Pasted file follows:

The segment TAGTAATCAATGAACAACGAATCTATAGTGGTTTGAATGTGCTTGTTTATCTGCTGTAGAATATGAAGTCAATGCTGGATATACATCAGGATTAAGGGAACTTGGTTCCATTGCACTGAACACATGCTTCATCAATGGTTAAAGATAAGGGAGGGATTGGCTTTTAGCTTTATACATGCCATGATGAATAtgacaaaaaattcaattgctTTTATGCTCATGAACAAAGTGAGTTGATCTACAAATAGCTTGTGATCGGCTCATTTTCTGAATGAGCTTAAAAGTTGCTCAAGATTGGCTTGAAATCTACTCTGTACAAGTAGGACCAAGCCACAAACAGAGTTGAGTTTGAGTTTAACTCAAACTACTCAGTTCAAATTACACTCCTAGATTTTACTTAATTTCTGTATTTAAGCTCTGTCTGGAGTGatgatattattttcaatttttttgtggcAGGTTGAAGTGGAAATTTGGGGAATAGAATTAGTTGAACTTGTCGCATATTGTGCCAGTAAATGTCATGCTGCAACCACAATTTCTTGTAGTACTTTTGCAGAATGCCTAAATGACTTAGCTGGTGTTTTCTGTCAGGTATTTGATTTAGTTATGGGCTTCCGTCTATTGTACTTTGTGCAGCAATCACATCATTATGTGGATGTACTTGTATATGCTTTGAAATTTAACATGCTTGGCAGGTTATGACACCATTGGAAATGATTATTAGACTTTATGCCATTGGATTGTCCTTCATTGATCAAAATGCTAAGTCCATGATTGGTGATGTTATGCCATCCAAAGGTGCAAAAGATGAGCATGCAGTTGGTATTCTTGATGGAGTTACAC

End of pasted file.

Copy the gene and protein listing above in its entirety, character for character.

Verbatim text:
The segment TAGTAATCAATGAACAACGAATCTATAGTGGTTTGAATGTGCTTGTTTATCTGCTGTAGAATATGAAGTCAATGCTGGATATACATCAGGATTAAGGGAACTTGGTTCCATTGCACTGAACACATGCTTCATCAATGGTTAAAGATAAGGGAGGGATTGGCTTTTAGCTTTATACATGCCATGATGAATAtgacaaaaaattcaattgctTTTATGCTCATGAACAAAGTGAGTTGATCTACAAATAGCTTGTGATCGGCTCATTTTCTGAATGAGCTTAAAAGTTGCTCAAGATTGGCTTGAAATCTACTCTGTACAAGTAGGACCAAGCCACAAACAGAGTTGAGTTTGAGTTTAACTCAAACTACTCAGTTCAAATTACACTCCTAGATTTTACTTAATTTCTGTATTTAAGCTCTGTCTGGAGTGatgatattattttcaatttttttgtggcAGGTTGAAGTGGAAATTTGGGGAATAGAATTAGTTGAACTTGTCGCATATTGTGCCAGTAAATGTCATGCTGCAACCACAATTTCTTGTAGTACTTTTGCAGAATGCCTAAATGACTTAGCTGGTGTTTTCTGTCAGGTATTTGATTTAGTTATGGGCTTCCGTCTATTGTACTTTGTGCAGCAATCACATCATTATGTGGATGTACTTGTATATGCTTTGAAATTTAACATGCTTGGCAGGTTATGACACCATTGGAAATGATTATTAGACTTTATGCCATTGGATTGTCCTTCATTGATCAAAATGCTAAGTCCATGATTGGTGATGTTATGCCATCCAAAGGTGCAAAAGATGAGCATGCAGTTGGTATTCTTGATGGAGTTACAC